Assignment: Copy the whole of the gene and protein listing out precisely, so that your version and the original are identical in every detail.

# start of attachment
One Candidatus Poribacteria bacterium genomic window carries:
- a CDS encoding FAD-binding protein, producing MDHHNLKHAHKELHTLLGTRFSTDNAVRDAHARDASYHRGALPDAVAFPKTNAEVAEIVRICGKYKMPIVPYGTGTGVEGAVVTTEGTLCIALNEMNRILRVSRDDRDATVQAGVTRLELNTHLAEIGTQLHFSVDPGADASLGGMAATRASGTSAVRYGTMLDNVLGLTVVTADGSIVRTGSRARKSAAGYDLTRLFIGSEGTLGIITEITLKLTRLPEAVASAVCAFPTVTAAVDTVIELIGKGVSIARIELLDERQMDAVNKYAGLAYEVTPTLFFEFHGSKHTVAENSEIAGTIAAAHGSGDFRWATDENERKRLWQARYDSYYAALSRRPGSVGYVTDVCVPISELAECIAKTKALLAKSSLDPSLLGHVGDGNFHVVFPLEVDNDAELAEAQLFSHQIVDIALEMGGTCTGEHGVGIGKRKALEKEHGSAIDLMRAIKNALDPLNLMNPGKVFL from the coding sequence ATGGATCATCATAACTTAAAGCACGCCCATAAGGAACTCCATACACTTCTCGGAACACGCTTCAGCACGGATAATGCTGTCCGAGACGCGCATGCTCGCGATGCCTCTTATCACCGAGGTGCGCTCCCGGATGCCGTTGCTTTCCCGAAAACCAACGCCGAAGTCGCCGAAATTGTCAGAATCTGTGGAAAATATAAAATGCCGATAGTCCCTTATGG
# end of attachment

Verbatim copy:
One Candidatus Poribacteria bacterium genomic window carries:
- a CDS encoding FAD-binding protein, producing MDHHNLKHAHKELHTLLGTRFSTDNAVRDAHARDASYHRGALPDAVAFPKTNAEVAEIVRICGKYKMPIVPYGTGTGVEGAVVTTEGTLCIALNEMNRILRVSRDDRDATVQAGVTRLELNTHLAEIGTQLHFSVDPGADASLGGMAATRASGTSAVRYGTMLDNVLGLTVVTADGSIVRTGSRARKSAAGYDLTRLFIGSEGTLGIITEITLKLTRLPEAVASAVCAFPTVTAAVDTVIELIGKGVSIARIELLDERQMDAVNKYAGLAYEVTPTLFFEFHGSKHTVAENSEIAGTIAAAHGSGDFRWATDENERKRLWQARYDSYYAALSRRPGSVGYVTDVCVPISELAECIAKTKALLAKSSLDPSLLGHVGDGNFHVVFPLEVDNDAELAEAQLFSHQIVDIALEMGGTCTGEHGVGIGKRKALEKEHGSAIDLMRAIKNALDPLNLMNPGKVFL from the coding sequence ATGGATCATCATAACTTAAAGCACGCCCATAAGGAACTCCATACACTTCTCGGAACACGCTTCAGCACGGATAATGCTGTCCGAGACGCGCATGCTCGCGATGCCTCTTATCACCGAGGTGCGCTCCCGGATGCCGTTGCTTTCCCGAAAACCAACGCCGAAGTCGCCGAAATTGTCAGAATCTGTGGAAAATATAAAATGCCGATAGTCCCTTATGG